Regional Knowledge Platform on One Country One Priority Product (OCOP) in Asia and the Pacific

  • Bangladesh

Bangladesh - Jackfruit
OCOP in RAP - Bangladesh

One Country One Priority Product (OCOP)

OCOP: Jackfruit 

Character and comparative advantage: Jackfruit has very wide agro-ecological adaptability. Almost every family in the rural areas of Bangladesh has a homegrown garden where at least several jackfruit trees exist.  The trees are also common along streets, on the campuses of school, college, university and other institutions etc. Moreover, if the farming households in Bangladesh have any area to grow some fruit trees, they tend to grow jackfruit trees. Jackfruit trees are generally easier and cheaper to cultivate than other popular fruits because they rarely need nurturing. It is almost a disease resistant tree. Other than the fruits, all other parts of jackfruit tree are also very valuable. The tree also produces profuse leaves which are very palatable animal feed. The bark of the tree can be used as a dye while the sticky latex produced by the tree can be used as glue/ sealing material. The wood from the tree can be used in furniture work and to produce musical instruments, as the wood is termite-proof and fairly resistant to fungal and bacterial decay.  

Producing areas: Jackfruit is grown in almost everywhere the country. There is no district in the country that does not produce jackfruit. However, some of the leading jackfruit growing districts are: Gazipur, Tangail, Mymensingh, Kushtia, Rangamati, Khagrachari and Narsingdi.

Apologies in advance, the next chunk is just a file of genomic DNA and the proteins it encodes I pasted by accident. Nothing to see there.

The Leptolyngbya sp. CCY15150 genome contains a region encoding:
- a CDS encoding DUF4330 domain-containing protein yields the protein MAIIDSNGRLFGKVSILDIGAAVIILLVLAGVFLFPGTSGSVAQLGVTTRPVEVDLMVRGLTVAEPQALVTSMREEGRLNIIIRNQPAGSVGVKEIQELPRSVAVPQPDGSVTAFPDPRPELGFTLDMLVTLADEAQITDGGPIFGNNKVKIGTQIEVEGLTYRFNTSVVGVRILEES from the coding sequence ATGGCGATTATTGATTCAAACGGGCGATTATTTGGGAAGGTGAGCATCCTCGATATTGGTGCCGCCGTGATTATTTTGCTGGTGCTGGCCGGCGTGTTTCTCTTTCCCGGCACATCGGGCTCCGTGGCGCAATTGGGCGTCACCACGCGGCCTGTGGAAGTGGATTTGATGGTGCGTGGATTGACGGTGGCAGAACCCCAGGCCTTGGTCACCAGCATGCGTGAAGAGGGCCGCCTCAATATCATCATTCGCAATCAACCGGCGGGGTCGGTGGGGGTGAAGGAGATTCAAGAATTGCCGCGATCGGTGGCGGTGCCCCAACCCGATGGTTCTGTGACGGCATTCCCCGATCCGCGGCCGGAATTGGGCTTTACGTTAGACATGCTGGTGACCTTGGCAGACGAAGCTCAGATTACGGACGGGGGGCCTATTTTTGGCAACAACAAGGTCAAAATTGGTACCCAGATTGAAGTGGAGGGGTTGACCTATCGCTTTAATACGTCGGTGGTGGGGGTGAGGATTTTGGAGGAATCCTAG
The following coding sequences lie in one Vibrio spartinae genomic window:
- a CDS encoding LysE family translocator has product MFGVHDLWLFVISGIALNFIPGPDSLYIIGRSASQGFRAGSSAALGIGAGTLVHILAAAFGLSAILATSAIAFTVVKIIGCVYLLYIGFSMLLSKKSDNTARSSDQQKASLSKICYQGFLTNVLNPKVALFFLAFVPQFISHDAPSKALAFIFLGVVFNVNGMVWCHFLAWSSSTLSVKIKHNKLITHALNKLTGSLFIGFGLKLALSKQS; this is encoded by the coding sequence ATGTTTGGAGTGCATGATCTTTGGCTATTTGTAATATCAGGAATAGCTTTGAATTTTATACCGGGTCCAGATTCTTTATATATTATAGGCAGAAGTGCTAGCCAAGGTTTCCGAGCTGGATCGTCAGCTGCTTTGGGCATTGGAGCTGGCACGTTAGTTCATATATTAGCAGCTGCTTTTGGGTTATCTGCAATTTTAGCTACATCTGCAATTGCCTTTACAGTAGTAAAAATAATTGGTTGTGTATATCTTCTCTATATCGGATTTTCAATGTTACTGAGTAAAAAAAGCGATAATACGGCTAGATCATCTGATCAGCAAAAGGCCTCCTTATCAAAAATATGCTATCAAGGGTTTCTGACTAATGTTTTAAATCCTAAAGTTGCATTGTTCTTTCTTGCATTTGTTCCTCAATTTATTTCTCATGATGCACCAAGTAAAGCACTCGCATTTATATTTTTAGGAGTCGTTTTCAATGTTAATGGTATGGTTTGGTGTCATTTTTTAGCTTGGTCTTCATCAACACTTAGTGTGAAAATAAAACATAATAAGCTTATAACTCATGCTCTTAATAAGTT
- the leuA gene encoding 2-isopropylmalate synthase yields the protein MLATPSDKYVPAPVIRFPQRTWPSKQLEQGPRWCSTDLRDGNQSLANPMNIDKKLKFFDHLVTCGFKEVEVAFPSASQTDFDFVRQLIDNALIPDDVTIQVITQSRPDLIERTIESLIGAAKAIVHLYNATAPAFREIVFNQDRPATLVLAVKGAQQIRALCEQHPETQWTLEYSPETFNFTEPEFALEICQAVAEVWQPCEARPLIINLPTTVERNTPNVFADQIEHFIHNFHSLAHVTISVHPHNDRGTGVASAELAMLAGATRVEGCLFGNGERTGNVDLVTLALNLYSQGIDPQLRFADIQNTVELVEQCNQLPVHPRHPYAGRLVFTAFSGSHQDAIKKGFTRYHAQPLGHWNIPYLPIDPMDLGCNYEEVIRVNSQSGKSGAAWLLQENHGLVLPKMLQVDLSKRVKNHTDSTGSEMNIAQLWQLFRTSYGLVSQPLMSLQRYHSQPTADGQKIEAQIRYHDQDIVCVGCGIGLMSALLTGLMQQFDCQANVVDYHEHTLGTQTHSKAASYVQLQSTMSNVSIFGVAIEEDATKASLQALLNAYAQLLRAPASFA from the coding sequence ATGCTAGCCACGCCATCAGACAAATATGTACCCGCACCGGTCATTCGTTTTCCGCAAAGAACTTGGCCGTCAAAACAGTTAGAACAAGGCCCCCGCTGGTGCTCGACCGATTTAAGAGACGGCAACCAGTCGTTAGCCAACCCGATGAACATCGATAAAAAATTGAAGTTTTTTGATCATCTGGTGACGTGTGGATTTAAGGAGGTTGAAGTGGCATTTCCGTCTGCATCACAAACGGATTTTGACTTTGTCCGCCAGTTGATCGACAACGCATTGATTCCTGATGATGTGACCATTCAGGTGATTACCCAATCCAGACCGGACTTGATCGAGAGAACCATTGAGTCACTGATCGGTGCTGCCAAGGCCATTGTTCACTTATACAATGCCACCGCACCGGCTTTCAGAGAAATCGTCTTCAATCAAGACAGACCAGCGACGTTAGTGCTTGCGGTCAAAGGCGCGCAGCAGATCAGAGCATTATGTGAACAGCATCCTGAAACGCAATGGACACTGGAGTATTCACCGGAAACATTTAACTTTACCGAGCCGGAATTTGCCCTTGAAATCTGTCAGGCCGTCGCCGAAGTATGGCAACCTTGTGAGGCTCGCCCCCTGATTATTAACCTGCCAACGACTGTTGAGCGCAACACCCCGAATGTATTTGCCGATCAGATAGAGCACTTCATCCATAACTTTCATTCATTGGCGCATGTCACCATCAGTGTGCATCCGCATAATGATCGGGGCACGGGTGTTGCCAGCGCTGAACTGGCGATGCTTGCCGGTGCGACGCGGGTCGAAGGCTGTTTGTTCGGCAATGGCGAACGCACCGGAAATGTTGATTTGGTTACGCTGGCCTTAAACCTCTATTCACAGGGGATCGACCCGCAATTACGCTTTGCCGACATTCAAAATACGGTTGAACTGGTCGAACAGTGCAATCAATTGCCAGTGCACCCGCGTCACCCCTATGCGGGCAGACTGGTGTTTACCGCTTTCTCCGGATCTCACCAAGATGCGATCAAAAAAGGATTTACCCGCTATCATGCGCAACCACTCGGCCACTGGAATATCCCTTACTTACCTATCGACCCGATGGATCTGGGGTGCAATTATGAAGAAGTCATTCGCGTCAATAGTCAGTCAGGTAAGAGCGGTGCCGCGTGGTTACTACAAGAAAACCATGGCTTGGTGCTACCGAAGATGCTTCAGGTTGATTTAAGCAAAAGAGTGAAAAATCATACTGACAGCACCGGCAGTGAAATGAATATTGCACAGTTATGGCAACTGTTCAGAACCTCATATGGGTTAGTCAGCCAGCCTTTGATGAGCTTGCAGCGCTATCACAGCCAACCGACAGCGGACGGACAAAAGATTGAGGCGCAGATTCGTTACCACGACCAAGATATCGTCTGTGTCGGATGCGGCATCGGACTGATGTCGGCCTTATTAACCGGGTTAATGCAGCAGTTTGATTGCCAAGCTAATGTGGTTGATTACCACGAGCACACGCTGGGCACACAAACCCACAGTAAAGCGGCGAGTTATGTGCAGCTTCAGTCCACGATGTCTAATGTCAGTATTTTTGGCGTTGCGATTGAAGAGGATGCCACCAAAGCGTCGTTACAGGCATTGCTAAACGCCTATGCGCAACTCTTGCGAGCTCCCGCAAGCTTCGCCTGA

Demands: Jackfruit is among the top class fruits with the highest nutrition level and rich in exotic taste. It significantly contributes to the nutrition of the rural as well as urban people of Bangladesh as a source of dietary fibers, vitamins, minerals and calories. Seeds of jackfruits are also a good source of carbohydrates and potassium with considerable amount of phosphorus and calcium and protein. There is an enormous potential of jackfruit processed foods like canned fruits, vegetables, chips in the international market. 

Consumption: The flesh ripen of jackfruits is consumed as fresh. The seeds are roasted and consumed as snacks and/ or smashed dish with rice. Though not very common, the pulp of unripe fruits is used as a vegetable. 

Beneficiaries: Increased jackfruit cultivation will not only enhance forest cover and more efficient land use, it will also serve as source of extra income for the rural poor household and a way of empowering women. Jackfruit processing and value addition will ensure maximum benefit to the local growers, which will eventually improve food and nutrition security and help alleviate rural poverty. In addition, as the second largest jackfruit producer in the world, Bangladesh can certainly occupy a substantial share in the international market for a variety of jackfruit processed products having demand internationally.  


Dr. Mussammat Shamsunnahar
Director, Horticulture Research Centre, BARI, Gazipur
[email protected]